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Twitter and the Audience

Updated on May 4, 2015

Watch “Gordon Brown: Impact of Twitter.” You may also want to read “Justine Sacco: When Bad Gets Ugly.” Then construct an argument about the impact of Twitter on audiences. Is the shift in audiences from passive to active a good thing? Or is it harmful? Compare or contrast their response with Gordon Brown’s comments in the video.

After watching “Gordon Brown: Impact of Twitter” and reading “Justine Sacco: When Bad Gets Ugly” I was surprised about how serious Twitter really is. While I do have a Twitter account I have never really used it so I was shocked with how much effect a single Tweet can have. The video and article both do an amazing job showcasing the impact Twitter can have on an audience. I personally see the shift from being a passive audience to an active audience as an advantageous thing. It is good for people to be active in their communication and Twitter gives people a platform where they can be an involved audience. However it is just as important for people to be a responsible audience. People need to be aware that the Tweets on Twitter are not necessarily always going to be factual. It is important that each Twitter user takes the responsibility to authenticate the information provided in the Tweets themselves before taking any action. When used responsibly Twitter can allows its users to communicate rapidly with each other in real time, receive news, get involved with government, follow politics, and have access to huge amounts of information, but users need to validate everything they read through a secondary source.

Transcript: ITN News - Gordon Brown - Impact of Twitter Time: 2:59

>> Both Hillary Clinton and President Obama. It's quite an admission, isn't it, to say that once the masses find
out the kind of things that used to be the preserve of intelligence briefings, you actually have to change your
phone policy?
>> Peter: Well, first let me correct one thing. I've been an adviser to Secretary Clinton, but not to President
>> Sorry.
>> Peter: I've been a big supporter -- that's okay -- a big supporter of President Obama, and I worked very hard
to help elect him. You know, well, let me say this, actually there's a lot of interest in what Prime Minister Brown
said over here among the, you know, the followers of technology and the Internet and the influence of the
Internet on politics; and you know, there's also a big debate going on among this technical community about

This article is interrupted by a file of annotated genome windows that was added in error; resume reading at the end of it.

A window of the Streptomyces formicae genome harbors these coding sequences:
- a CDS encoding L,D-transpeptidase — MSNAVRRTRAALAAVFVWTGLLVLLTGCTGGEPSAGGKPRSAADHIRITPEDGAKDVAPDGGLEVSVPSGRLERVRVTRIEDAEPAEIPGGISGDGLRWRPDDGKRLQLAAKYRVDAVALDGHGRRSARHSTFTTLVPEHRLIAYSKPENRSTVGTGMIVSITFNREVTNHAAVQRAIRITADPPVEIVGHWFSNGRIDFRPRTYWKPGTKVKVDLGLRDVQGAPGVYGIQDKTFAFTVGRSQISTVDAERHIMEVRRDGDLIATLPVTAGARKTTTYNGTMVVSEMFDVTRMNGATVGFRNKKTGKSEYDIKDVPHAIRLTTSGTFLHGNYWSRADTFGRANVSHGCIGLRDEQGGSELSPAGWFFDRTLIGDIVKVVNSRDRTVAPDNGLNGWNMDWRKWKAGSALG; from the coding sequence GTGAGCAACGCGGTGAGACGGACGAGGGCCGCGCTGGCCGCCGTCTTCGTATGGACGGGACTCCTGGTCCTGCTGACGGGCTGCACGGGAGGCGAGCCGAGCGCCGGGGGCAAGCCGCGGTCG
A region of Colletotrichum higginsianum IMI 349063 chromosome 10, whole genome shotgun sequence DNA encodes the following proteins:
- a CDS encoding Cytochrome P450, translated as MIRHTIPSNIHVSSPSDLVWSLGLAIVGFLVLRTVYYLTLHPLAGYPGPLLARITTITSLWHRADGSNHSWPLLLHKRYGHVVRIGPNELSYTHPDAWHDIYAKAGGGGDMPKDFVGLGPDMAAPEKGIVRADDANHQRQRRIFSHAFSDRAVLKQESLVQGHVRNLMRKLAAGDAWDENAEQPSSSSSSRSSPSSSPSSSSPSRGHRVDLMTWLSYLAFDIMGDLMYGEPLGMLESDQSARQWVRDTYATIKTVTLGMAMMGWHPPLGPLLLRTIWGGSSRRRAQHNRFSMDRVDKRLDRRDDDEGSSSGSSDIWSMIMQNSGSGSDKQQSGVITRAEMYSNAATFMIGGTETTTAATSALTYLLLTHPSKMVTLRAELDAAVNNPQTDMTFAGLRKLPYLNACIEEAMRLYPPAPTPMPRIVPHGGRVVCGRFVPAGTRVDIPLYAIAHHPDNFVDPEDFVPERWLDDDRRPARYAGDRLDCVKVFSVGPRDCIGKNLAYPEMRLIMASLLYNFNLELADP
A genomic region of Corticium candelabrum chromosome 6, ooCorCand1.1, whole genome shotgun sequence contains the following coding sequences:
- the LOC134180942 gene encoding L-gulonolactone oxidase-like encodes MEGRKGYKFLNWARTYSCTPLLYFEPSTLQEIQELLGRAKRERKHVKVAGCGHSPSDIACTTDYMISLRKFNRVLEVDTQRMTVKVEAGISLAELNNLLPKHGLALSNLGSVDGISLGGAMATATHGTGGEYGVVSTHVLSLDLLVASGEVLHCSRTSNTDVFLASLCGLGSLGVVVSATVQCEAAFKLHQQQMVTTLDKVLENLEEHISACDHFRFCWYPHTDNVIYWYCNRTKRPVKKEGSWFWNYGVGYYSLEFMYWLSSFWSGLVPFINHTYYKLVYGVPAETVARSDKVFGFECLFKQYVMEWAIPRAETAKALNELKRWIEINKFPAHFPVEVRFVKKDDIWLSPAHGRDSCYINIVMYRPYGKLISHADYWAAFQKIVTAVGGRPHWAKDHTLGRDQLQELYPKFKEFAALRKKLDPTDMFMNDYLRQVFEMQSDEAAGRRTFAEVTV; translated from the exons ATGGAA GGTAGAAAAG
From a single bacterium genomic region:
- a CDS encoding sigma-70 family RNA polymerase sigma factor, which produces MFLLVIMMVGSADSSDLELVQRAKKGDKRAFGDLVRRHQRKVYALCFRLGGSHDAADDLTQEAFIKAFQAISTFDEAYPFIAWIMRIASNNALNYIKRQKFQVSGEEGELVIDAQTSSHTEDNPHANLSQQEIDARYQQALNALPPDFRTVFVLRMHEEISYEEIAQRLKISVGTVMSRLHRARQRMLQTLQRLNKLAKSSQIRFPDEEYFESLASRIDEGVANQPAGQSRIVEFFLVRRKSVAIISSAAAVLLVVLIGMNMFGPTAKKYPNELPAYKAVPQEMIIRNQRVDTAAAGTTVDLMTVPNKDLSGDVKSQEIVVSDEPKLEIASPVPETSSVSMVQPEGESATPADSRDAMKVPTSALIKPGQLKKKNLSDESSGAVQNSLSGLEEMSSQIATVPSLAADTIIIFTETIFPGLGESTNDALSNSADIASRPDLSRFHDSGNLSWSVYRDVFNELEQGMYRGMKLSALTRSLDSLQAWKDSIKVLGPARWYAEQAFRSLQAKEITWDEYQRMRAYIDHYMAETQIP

whether this revolution is really a Twitter revolution and how influential Twitter really is. Is it just something that is
influencing people in the West or is it really having an effect on the ground.
>> I mean, this obviously took off this week because of Iran and the State Department asked Twitter to stay up
and not come down for maintenance and all the rest it. But the truth is, if you follow all these things on Twitter,
you don't know which ones are true, which ones are made up. I mean, it's very difficult to know what the
accuracy of this information is.
>> Peter: Well, that's a very good point. In fact, over the past couple of days some have been saying that Iranian
intelligence services have been using Twitter for disinformation. So it's true, it's very hard to tell. But look, there is
definitely something revolutionary going on in the wider sense in the use of online communications. We saw it in
the U.S. election in 2008, and we're certainly seeing it in the flow and the movement of information. I think what
tends to happen though is we can get too euphoric or too excited about the impact. You know, there are a couple
of articles that I read today saying, well, really how many people have access to Twitter on the streets of Iran,
similarly here in the U.S. or around the world. And then to get to Gordon Brown's statement about there will be
no more Rwandas, you know, with all due respect, we have Darfur, we have violations of human rights all across
the world. And Twitter and Facebook and YouTube and social networks exist and have existed for a little while;
so I think that have may be overly optimistic. It is changing the way we communicate, but it may not be changing
the harsh reality on the ground.
>> So it will change communications and spin but perhaps not policy?
>> Peter: I think it's a collaboration. I think when you go too far -- and over the past four or five years when blogs
first were ascended to the U.S., the question was will it completely replace media. And clearly as we have seen,
the media model has suffered; but it has not replaced media. Good reporters, good television outlets, good print
outlets, radio, are all important; so it's a collaboration. So hopefully, what you will see as you've seen with Twitter,
because I don't want to be too cynical about it, it's very important what's going on. You'll see traditional news
outlets and the online community collaborating, getting information out together, one --
>> Piecing it out --
>> Peter: Or sort of a [inaudible] relationship.
>> Sorry [inaudible] but we're out of time. Thank you very much and [unintelligible] for joining --


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